Born and raised in Minneapolis, Emilie’s pastry chef Willa Pelini has been watching protests sparked by the killing of George Floyd, and trying to figure out how her skills could support the cause. Inspired by Paola Velez‘s pop-up doughnut shop Doña Dona benefiting Ayuda DC, Pelini cold-messaged the Kith and Kin pastry chef on Instagram to collaborate on something similar for the Black Lives Matter movement. The idea blossomed into Bakers Against Racism, a national bake sale on June 20 with proceeds from the virtual pop-ups going to organizations that support racial justice.
“If you have a special skill or special talent, that can also be used as a force of change,” says Pelini. “Everybody has a role to play, and you can use what you’re good at to push forward the cause.”
While Pelini originally imagined a singular bake sale, she says Velez transformed the pop-up into a national event encouraging professional pastry chefs and hobbyists alike to join and organize their own bake sales. Participating pâtissieres commit to making 150 pieces of dessert and donating the majority of profits to an organization of their choice that supports black lives. Velez is crafting tropical sweets like pina colada cake at Serenata in La Cosecha and giving all proceeds from the $8 desserts to Black Lives Matter DC’s legal support funds.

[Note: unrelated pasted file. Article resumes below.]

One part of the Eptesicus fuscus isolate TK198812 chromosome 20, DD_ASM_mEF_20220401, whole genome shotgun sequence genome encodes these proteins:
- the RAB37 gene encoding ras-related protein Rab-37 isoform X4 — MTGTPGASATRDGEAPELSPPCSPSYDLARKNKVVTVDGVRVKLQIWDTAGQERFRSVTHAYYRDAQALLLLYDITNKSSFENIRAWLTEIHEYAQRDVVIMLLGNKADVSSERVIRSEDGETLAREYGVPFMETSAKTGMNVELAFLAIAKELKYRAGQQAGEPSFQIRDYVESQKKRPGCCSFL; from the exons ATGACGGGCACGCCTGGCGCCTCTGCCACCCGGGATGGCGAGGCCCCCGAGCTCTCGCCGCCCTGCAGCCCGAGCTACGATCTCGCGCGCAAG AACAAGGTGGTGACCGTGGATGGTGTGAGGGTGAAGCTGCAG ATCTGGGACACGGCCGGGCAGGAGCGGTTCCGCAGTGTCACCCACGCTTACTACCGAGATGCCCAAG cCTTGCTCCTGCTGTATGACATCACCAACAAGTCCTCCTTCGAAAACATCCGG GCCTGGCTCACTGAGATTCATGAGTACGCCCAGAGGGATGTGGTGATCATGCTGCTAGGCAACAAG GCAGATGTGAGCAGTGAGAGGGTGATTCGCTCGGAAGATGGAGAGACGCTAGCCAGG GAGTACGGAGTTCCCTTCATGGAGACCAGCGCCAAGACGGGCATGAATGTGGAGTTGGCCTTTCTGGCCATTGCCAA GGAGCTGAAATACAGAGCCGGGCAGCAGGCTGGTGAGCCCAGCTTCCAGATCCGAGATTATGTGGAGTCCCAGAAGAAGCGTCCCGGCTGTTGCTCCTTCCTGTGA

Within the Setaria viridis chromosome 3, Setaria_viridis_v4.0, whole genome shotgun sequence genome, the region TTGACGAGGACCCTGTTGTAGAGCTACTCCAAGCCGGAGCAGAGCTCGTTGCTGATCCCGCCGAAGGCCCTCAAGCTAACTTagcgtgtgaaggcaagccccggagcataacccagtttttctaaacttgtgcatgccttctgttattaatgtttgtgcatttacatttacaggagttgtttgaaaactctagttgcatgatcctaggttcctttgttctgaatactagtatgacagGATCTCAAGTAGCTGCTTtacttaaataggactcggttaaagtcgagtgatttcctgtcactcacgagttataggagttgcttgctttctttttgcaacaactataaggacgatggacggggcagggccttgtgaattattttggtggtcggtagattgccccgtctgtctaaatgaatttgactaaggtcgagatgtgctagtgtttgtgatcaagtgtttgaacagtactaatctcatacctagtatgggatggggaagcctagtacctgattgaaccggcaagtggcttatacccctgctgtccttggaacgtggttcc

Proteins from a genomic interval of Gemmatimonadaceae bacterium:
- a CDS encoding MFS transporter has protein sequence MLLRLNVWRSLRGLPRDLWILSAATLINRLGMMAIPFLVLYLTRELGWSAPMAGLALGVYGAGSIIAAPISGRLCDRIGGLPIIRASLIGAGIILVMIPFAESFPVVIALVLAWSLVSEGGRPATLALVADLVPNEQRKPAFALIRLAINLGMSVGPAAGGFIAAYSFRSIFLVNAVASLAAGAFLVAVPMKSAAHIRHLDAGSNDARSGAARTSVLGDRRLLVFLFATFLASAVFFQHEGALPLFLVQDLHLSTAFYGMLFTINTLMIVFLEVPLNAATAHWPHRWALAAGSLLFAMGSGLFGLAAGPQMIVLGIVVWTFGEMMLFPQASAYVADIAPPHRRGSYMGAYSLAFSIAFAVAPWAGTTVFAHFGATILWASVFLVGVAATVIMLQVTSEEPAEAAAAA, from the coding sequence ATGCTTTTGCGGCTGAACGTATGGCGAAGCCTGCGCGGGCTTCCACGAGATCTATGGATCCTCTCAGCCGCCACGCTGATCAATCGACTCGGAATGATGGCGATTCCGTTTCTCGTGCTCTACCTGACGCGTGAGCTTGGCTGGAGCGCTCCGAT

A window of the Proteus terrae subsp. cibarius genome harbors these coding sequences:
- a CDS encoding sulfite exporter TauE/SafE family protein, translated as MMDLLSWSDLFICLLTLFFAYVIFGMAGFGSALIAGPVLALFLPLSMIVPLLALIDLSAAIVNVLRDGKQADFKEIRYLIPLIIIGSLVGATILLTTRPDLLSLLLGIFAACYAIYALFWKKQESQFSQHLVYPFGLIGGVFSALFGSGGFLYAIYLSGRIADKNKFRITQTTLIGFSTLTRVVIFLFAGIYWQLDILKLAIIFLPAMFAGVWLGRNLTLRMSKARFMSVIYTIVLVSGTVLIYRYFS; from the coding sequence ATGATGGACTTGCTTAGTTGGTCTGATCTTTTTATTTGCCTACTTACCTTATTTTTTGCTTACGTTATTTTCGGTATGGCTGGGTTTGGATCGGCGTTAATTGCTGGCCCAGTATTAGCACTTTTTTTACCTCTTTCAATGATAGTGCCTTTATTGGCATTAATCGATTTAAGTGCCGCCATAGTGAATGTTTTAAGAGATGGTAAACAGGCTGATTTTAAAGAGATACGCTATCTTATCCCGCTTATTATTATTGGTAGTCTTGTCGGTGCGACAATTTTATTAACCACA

“I really wanted folks to not only participate in this, but to research the local organizations that are impacting change within their very own communities,” says Velez. “Every baker that participates has the power within their own hands to choose the organization that best represents them and what they believe is going to make lasting change to black lives.”
The team compiled resources for participants on how to host a pop-up, and Velez recruited Oyster Oyster and Scrappy’s Bagel Bar chef Rob Rubba to create trippy graphics that can be printed as labels or flyers. Since launching Thursday morning, the initiative has garnered commitments from more than 200 bakers in places as close as Silver Spring and as far as New Orleans and Chicago.
“I’m making doughnuts and I’m crying and I’m shaking. I couldn’t have imagined this response in my wildest dreams,” says Velez. “All I can say is black lives matter.”